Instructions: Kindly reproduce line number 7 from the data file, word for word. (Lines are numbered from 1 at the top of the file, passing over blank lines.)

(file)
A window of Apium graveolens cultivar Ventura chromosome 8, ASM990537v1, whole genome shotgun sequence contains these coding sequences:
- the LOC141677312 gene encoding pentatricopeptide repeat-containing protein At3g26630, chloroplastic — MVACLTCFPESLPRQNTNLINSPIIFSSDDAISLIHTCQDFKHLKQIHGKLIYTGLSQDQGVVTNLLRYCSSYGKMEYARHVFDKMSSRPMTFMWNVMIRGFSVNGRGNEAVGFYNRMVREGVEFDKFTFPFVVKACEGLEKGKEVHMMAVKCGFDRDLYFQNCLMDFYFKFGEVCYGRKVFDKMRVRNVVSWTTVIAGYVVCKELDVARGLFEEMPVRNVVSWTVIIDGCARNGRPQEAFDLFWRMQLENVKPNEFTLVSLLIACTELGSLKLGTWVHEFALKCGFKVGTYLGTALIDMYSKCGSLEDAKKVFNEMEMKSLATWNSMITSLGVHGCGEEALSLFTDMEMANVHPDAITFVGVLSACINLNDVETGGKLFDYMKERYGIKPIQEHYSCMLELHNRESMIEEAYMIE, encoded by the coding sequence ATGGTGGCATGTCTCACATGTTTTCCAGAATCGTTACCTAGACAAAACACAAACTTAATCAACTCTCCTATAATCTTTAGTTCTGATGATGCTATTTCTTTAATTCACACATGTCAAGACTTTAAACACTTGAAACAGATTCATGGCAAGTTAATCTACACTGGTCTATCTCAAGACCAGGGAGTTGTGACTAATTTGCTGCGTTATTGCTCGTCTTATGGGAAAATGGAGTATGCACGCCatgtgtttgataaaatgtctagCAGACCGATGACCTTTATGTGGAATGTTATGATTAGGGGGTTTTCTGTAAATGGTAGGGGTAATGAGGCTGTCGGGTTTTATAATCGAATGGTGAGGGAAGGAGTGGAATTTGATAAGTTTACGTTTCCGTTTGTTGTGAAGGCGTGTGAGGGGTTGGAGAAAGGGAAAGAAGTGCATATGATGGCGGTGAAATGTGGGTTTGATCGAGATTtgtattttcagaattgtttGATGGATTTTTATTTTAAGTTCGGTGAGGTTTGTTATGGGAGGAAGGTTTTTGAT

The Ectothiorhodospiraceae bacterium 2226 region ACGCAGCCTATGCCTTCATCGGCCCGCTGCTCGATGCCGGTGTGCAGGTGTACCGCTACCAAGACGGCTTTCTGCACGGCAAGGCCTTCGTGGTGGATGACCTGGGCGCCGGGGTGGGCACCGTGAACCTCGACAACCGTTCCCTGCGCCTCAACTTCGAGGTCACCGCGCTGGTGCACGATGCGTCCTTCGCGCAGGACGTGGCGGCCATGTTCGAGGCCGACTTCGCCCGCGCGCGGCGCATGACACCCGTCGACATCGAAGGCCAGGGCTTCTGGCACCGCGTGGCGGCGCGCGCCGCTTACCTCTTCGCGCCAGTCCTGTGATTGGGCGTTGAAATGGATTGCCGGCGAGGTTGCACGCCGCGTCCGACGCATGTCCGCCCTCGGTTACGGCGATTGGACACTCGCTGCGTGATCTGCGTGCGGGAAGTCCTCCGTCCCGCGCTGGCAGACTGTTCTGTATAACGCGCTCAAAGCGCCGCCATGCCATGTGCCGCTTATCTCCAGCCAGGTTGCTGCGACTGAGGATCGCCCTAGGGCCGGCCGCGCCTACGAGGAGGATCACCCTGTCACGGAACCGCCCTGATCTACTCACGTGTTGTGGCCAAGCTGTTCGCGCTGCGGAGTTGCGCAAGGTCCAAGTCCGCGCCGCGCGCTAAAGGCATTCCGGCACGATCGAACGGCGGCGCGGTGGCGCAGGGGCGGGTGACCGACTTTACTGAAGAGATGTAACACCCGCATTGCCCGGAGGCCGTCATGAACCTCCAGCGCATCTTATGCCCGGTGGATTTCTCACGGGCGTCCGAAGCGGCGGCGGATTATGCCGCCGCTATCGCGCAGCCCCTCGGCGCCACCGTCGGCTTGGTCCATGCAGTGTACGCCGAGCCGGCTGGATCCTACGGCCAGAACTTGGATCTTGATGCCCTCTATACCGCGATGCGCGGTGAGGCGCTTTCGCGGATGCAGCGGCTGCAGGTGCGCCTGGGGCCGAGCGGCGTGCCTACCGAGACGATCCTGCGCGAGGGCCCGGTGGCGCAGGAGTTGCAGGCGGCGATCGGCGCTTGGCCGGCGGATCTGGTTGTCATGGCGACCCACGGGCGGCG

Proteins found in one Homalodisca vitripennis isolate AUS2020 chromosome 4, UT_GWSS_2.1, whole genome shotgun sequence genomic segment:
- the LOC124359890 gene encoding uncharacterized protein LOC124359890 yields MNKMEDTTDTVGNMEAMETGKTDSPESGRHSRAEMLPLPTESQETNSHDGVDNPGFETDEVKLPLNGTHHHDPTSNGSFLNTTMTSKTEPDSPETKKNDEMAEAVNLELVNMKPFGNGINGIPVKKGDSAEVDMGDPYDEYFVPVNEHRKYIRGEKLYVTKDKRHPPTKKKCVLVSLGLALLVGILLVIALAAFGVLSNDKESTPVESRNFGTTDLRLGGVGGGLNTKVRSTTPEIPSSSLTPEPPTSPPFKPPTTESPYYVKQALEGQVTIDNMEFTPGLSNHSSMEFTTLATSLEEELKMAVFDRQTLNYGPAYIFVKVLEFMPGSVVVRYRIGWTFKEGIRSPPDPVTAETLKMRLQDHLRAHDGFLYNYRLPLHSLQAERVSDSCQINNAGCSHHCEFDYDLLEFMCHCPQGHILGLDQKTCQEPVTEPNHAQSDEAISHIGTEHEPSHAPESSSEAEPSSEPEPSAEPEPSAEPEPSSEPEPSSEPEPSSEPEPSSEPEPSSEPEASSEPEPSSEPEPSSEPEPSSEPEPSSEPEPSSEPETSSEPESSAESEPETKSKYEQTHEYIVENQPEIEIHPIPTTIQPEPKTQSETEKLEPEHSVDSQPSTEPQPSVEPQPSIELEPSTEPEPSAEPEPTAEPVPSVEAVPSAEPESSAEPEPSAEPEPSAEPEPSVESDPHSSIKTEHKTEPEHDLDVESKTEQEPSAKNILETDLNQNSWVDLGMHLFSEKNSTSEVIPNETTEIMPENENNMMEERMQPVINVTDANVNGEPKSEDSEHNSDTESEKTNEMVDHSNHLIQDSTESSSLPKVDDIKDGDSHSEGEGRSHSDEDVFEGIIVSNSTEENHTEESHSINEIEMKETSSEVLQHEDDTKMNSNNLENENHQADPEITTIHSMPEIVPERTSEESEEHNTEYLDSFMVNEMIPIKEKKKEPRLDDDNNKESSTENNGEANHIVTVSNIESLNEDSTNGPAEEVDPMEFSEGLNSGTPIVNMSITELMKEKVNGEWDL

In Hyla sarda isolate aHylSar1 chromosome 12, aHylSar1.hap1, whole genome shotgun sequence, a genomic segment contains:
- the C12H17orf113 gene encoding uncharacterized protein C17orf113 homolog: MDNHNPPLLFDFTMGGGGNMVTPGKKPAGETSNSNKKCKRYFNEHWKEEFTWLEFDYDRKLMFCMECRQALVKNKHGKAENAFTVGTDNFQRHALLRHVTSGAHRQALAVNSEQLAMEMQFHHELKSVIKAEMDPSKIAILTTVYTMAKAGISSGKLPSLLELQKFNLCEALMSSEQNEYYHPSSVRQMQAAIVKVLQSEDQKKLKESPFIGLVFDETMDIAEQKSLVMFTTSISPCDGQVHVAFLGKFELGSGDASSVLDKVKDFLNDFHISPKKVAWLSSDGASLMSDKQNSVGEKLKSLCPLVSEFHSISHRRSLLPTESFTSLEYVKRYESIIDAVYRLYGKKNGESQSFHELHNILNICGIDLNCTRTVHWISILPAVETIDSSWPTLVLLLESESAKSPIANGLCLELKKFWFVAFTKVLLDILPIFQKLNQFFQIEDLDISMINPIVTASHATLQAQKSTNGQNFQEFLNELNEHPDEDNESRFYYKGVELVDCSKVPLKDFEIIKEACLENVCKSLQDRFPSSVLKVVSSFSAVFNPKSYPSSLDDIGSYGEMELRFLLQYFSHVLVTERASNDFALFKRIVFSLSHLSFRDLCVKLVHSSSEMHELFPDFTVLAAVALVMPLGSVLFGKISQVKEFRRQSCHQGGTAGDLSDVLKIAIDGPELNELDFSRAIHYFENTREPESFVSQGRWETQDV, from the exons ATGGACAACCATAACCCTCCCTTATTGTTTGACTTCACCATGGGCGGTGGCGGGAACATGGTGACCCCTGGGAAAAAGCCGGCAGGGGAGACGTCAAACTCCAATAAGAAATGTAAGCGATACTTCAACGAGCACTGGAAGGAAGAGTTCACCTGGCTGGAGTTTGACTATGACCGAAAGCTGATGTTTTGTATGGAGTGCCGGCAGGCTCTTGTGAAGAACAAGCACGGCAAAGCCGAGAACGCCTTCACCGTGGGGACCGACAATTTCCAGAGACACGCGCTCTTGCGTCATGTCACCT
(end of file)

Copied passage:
- the C12H17orf113 gene encoding uncharacterized protein C17orf113 homolog: MDNHNPPLLFDFTMGGGGNMVTPGKKPAGETSNSNKKCKRYFNEHWKEEFTWLEFDYDRKLMFCMECRQALVKNKHGKAENAFTVGTDNFQRHALLRHVTSGAHRQALAVNSEQLAMEMQFHHELKSVIKAEMDPSKIAILTTVYTMAKAGISSGKLPSLLELQKFNLCEALMSSEQNEYYHPSSVRQMQAAIVKVLQSEDQKKLKESPFIGLVFDETMDIAEQKSLVMFTTSISPCDGQVHVAFLGKFELGSGDASSVLDKVKDFLNDFHISPKKVAWLSSDGASLMSDKQNSVGEKLKSLCPLVSEFHSISHRRSLLPTESFTSLEYVKRYESIIDAVYRLYGKKNGESQSFHELHNILNICGIDLNCTRTVHWISILPAVETIDSSWPTLVLLLESESAKSPIANGLCLELKKFWFVAFTKVLLDILPIFQKLNQFFQIEDLDISMINPIVTASHATLQAQKSTNGQNFQEFLNELNEHPDEDNESRFYYKGVELVDCSKVPLKDFEIIKEACLENVCKSLQDRFPSSVLKVVSSFSAVFNPKSYPSSLDDIGSYGEMELRFLLQYFSHVLVTERASNDFALFKRIVFSLSHLSFRDLCVKLVHSSSEMHELFPDFTVLAAVALVMPLGSVLFGKISQVKEFRRQSCHQGGTAGDLSDVLKIAIDGPELNELDFSRAIHYFENTREPESFVSQGRWETQDV, from the exons ATGGACAACCATAACCCTCCCTTATTGTTTGACTTCACCATGGGCGGTGGCGGGAACATGGTGACCCCTGGGAAAAAGCCGGCAGGGGAGACGTCAAACTCCAATAAGAAATGTAAGCGATACTTCAACGAGCACTGGAAGGAAGAGTTCACCTGGCTGGAGTTTGACTATGACCGAAAGCTGATGTTTTGTATGGAGTGCCGGCAGGCTCTTGTGAAGAACAAGCACGGCAAAGCCGAGAACGCCTTCACCGTGGGGACCGACAATTTCCAGAGACACGCGCTCTTGCGTCATGTCACCT